Salvatore, yeah. Thank you. They were just letting him work on it. So maybe it’d be more like that relationship. Not like “This is our thing now”, but like “We love you, we love what you’re doing, we love this community”, you know.
Make it into like a 501(c)(3) or a 501(c)(6); I think there’s an option for – I forget which (c) it is, but something that makes it not so much that it’s not a real thing, I’m not belittling it by any means by saying that, but… Giving you this layer of the same support that you said you love by going there and doing what you’re doing… Because you said “I can’t believe there’s a job doing this”, and what I thought was kind of funny when I was sitting there listening was like “You’ve already got the job. You already have the job, right? Now you’re just doing it for Microsoft.”
[laughs] Yeah, that’s true. I’m doing the job in a more official capacity, with definitely more support. But yeah, I would totally be open to that. I definitely see it as being, at the very least, like a 20% project, or something that I do for a part of the time. Microsoft is so invested in the community, and we do a lot in terms of supporting - specifically in New York, we do a lot on the team with supporting local hackathons, and organizations, and community members, and things like that. So I definitely see this fitting into that portfolio.
[01:15:59.16] On that note, I see this happening, too; I see Microsoft commercials, and there was a time when I was like “I just want them to come back in a good way”, and this was like 4-5 years ago. And I think they have been coming back. There’s a side of Microsoft that is like this corporation, and then there’s this product side, and there’s the side that you’re on, which is supporting and loving developers, and rethinking the way they think as a corporation about technology and the people that make it. And I’ve been – I love Microsoft; I think they’re doing great, and I love what you’re saying here about how they’re supporting the community.
I think - listeners out there, I don’t have a ton of knowledge about it, but I’m just for Microsoft. I think it’s great what they’re doing, and I’m excited about that, because we need more people like that, more things like that happening.
Yeah, I totally agree. And it’s funny, because when I first heard about the position and the program, I was honestly kind of skeptical. When I think about a really big tech company, regardless of who it is, doing a program like that, I thought to myself “There has to be an angle. There has to be a thing where they’re greatly benefitting in some financial way.” And the great thing about the team that I work on is we don’t report to sales, we don’t report to a business division… We’re under corporate affairs and relationships, so we’re all about relationship building and genuinely about community. Our metrics are “How many people did we help? What did we do to improve lives?” That’s how we measure our own success.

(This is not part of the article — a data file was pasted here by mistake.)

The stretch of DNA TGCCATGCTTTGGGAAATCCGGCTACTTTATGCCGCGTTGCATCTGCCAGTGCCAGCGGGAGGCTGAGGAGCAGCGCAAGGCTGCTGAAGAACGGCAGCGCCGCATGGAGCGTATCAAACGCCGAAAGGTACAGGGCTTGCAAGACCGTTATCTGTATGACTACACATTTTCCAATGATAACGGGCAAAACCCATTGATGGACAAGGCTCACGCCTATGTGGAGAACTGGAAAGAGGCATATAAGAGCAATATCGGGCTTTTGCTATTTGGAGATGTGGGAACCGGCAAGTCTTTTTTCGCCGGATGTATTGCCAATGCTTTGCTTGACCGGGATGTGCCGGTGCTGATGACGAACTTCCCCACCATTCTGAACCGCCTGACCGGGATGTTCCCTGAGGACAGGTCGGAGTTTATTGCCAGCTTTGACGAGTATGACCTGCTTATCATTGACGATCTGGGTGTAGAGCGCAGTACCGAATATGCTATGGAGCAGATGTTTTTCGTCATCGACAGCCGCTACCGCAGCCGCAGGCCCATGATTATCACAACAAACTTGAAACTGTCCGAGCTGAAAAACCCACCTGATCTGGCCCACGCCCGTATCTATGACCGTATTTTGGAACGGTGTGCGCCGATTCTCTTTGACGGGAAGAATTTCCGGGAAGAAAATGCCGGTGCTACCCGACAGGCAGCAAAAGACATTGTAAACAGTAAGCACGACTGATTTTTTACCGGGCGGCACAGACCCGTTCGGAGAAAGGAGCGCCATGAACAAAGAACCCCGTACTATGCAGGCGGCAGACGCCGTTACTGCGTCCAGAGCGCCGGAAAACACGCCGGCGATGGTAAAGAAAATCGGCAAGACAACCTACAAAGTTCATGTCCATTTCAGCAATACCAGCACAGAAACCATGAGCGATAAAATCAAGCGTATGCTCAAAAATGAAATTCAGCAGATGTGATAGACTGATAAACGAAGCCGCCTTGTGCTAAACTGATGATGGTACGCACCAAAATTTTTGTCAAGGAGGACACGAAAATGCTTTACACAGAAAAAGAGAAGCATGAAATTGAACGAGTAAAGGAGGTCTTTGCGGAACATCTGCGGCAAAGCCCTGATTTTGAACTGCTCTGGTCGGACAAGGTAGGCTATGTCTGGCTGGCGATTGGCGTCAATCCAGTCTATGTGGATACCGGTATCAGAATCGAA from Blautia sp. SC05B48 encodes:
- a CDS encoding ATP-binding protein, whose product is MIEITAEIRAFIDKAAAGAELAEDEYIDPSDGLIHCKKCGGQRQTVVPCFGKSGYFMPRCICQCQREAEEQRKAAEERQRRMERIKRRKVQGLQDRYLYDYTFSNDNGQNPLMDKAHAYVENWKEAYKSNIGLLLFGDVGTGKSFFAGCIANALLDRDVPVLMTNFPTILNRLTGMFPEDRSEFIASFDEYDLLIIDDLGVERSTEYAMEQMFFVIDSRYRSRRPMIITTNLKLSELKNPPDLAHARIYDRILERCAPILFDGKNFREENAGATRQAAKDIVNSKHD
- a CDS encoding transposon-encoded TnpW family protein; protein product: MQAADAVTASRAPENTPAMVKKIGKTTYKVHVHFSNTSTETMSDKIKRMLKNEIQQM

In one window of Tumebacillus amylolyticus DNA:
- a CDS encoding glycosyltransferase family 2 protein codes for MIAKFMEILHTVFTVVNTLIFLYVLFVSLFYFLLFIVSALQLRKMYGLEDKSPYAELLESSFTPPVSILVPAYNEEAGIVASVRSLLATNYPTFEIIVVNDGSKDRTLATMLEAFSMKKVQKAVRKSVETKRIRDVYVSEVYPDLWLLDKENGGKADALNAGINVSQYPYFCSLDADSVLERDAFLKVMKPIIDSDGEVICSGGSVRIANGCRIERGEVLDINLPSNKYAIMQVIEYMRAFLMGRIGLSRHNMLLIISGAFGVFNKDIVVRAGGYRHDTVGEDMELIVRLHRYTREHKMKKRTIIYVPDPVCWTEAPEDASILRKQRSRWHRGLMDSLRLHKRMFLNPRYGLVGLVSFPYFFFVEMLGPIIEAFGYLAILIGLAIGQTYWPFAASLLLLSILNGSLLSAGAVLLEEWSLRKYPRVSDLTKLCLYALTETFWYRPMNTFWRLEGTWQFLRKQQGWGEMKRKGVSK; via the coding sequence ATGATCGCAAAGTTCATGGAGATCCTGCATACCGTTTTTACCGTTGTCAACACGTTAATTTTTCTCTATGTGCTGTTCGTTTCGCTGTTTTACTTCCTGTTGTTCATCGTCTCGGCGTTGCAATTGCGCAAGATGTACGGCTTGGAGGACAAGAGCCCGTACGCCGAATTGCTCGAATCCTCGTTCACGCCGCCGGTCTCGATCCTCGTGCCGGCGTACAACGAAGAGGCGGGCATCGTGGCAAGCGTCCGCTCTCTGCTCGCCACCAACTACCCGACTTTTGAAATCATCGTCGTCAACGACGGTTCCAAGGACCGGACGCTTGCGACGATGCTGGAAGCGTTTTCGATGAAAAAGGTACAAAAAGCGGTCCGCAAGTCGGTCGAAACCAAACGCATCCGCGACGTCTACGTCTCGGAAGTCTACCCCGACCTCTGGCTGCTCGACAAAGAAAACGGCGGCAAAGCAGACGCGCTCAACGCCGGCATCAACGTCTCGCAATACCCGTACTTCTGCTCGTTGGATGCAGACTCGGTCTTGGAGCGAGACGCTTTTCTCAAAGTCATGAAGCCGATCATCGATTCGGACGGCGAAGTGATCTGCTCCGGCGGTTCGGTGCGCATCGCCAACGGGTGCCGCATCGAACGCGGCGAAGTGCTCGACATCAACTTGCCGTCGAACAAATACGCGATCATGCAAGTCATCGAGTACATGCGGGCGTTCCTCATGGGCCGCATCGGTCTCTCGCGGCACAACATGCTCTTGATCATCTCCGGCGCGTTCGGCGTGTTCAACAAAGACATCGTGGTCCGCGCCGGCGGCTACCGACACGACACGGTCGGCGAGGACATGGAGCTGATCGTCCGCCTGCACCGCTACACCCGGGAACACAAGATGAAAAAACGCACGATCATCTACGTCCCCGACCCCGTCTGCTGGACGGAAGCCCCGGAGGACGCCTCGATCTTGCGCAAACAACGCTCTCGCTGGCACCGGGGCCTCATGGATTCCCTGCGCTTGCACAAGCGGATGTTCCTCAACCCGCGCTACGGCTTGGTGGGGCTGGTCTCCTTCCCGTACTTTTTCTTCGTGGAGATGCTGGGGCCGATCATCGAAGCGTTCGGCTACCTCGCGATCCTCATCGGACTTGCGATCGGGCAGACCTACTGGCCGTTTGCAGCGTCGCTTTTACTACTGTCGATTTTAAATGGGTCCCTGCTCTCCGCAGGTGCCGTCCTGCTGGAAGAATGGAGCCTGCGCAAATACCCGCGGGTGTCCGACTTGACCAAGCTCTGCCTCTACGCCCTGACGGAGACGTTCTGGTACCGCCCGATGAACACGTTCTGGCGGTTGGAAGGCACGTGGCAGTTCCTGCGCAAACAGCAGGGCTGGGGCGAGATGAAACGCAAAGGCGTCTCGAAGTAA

And then me being able to lead that program, I get to say what direction we go in, and how we approach conversations, and what we do… And seeing that they’re genuinely invested in the community has been a huge relief for me personally, and it’s really great to see that, and get to work with that.
Awesome. Well, unfortunately we are getting a bit long in the tooth here; we do have time, of course, for our awesome closing questions. I’ll ask a little bit of a different one today, specifically for the CodeNewbie audience and for the people who are interested in your experience and the experience of the community… So if you had the ear of the open source community, beginners to experts, and you had a tip, or a trick, or an experience as a beginner developer that you could relay, what would it be?
My advice is around getting a job. When I got my very first job from bootcamp, I was a hacker in residence, which is possibly my favorite job title ever. I worked at the New York Tech Meetup, which was the largest meetup organization in the world. I think they have over 42,000 members at this point. They do a monthly demo night, showcasing all different types of technology, in New York. It sells out in minutes, every month… And our job was to build a platform for it.